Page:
From PBS.  Study?  Where are the numbers?

Study Pinpoints Link Between Fitness and Cancer in Men


Photo courtesy: Flickr user Josiah Mackenzie

There’s new evidence out today that being fit reduces your risk for getting cancer.

The study, released at the American Society of Clinical Oncology’s annual meeting, looked at the link between fitness in middle-aged men and the likelihood of a cancer diagnosis later in life.

Doctors focused on the top three cancers in men: prostate, colorectal and lung. According to the Centers for Disease Control and Prevention, more than 400,000 men were diagnosed with one of these cancers in 2007.

The study tracked 7,000 healthy, 45-year old men. Their fitness was assessed during their regular preventive health exam by putting them on the treadmill. How far — and how well they were able to tolerate increases in the speed and grade of the treadmill — determined how “fit” they were.

Two decades later, when the men were 65, doctors looked at who had developed cancer and compared that to their previous fitness levels. They saw a link — “fit” individuals were less likely to develop cancer, and if they did develop it, they generally had better prognoses.

“That’s what’s really sort of amazing is that there’s really no other population where we have the assessment back in time, when they were in their middle age,” according to Dr. Susan Lakoski, the study’s primary author. “We followed them all the way to past the age of 65 and beyond to track whether or not they’ve developed cancer to see what this relationship was between fitness and cancer risk.”

The study began in 1970 at the Cooper Center Longitudinal Studies in Dallas. The participants were predominantly Caucasian.

Dr. Lakoski focuses on cardiovascular health among cancer patients. She spoke with PBS NewsHour earlier this week.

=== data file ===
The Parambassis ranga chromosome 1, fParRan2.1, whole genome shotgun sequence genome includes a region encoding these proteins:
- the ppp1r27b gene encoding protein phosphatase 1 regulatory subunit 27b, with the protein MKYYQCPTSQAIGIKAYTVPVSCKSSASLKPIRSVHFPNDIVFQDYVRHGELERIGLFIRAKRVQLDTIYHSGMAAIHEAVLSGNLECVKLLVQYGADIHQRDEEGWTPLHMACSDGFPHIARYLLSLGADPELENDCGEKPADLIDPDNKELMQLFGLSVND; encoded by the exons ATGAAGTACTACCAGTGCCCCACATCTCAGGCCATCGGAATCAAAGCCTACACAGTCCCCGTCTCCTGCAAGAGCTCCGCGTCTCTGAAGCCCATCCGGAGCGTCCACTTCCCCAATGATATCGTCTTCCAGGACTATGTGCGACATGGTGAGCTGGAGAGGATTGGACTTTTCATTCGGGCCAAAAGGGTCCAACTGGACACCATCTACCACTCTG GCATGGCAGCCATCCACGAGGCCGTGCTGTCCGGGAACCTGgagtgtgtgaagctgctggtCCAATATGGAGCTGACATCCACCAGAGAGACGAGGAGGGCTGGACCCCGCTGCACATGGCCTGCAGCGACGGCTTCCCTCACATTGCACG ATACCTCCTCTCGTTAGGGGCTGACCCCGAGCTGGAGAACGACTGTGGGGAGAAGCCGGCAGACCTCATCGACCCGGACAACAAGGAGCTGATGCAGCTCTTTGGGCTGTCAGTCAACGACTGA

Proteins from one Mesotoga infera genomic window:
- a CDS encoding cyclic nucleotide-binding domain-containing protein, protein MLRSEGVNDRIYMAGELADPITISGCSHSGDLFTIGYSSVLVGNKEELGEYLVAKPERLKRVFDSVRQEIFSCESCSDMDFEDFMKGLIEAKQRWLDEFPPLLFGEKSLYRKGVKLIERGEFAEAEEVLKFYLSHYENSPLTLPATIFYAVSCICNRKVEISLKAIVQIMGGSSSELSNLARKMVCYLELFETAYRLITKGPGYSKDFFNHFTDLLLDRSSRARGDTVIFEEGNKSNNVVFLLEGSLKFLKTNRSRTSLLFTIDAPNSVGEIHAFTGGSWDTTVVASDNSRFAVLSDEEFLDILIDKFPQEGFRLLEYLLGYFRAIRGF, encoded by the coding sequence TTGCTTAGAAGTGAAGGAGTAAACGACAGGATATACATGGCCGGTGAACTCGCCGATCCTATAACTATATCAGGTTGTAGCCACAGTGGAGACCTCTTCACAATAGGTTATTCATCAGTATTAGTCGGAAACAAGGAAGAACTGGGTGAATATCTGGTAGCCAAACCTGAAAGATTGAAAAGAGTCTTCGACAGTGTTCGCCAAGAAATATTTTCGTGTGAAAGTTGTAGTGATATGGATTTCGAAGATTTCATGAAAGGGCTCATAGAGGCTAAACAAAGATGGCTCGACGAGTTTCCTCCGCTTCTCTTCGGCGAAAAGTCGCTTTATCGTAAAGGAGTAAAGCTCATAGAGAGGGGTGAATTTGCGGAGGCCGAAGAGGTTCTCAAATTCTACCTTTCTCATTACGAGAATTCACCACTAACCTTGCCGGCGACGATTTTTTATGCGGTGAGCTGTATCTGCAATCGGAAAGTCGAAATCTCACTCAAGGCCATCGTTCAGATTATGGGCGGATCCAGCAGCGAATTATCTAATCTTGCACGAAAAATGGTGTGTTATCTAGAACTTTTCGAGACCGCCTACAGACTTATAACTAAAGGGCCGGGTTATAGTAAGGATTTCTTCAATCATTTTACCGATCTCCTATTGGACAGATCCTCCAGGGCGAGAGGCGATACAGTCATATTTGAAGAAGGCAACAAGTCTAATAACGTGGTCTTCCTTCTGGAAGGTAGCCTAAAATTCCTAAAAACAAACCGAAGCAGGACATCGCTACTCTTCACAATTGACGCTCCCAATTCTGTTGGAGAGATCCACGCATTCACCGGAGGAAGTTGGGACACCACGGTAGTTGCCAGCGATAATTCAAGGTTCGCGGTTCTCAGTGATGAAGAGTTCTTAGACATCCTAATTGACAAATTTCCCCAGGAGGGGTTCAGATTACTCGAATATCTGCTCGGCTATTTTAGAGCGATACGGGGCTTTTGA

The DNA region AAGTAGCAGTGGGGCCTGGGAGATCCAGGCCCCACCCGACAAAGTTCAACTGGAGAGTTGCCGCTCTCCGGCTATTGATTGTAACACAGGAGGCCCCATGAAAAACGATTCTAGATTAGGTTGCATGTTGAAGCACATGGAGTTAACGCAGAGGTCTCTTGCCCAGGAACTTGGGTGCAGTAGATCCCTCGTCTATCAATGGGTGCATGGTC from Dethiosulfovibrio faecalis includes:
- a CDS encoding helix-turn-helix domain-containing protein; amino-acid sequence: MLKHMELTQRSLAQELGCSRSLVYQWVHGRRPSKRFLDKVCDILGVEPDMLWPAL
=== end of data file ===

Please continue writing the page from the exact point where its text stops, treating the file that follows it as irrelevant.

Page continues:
PBS NewsHour: In a nutshell, what did the study reveal?

Dr. Susan Lakoski, University of Vermont College of Medicine:The study shows that cardiorespiratory fitness predicts cancer risk and prognosis after a cancer diagnosis in men. This is a new finding, because traditionally patients self-report their physical activity. But in our study, we measured it with an objective exercise sonar test.

This is the first study that really addresses the issue of fitness being a prognostic marker of cancer risk in men, and then a marker of prognosis after a cancer diagnosis. We specifically looked at if “fitness,” or the ability to get on a treadmill and go as far as you can, predicted whether or not you’ll develop cancer. And it did predict it. So people who had lower fitness, or went less time on the treadmill, were more at risk for developing cancer later in life.

NewsHour: What’s the difference between physical activity and fitness?

Dr. Susan Lakoski:Physical activity is one Read more Thursday 130516

Tuesday 110628

0600 Workout
Texas Squats for those that are behind. 

Those that are on schedule:
125m Row
10-GHD (back extensions)
10-2 pood KB Swings
10-GHD (sit-ups)

1700 Workout
New folks – Rowing intravels
Old Timers – Warmup with KTEs and 5:00 of single unders. Then it is time for weighted pull-ups


Read the article below from the fine folks at Purdue

Study: Trying to lose weight? Lose the fat substitutes

June 21, 2011
Susan E. Swithers and Terry L. Davidson, professors of psychological sciences, found that fat substitutes used in popular snack foods to help people control weight may have the opposite effect. Their research findings, published in Behavioral Neuroscience, were based on rats that consumed potato chips with and without the fat substitutes. The rats that consumed the fat substitute were more likely to gain weight. The researchers are part of Purdue’s Ingestive Behavior Research Center. (Purdue University photo/Andrew Hancock)

WEST LAFAYETTE, Ind. – Fat substitutes used in popular snack foods to help people control weight may have the opposite effect, according to Purdue University research.

“These substitutes are meant to mimic the taste of fat in foods that are normally high in fat while providing a lower number of calories, but they may end up confusing the body,” said Susan E. Swithers, professor of psychological sciences. “We didn’t study this in people, but we found that when rats consumed a fat substitute, learned signals that could help control food intake were disrupted, and the rats gained weight as a result.

“Substituting Read more Tuesday 110628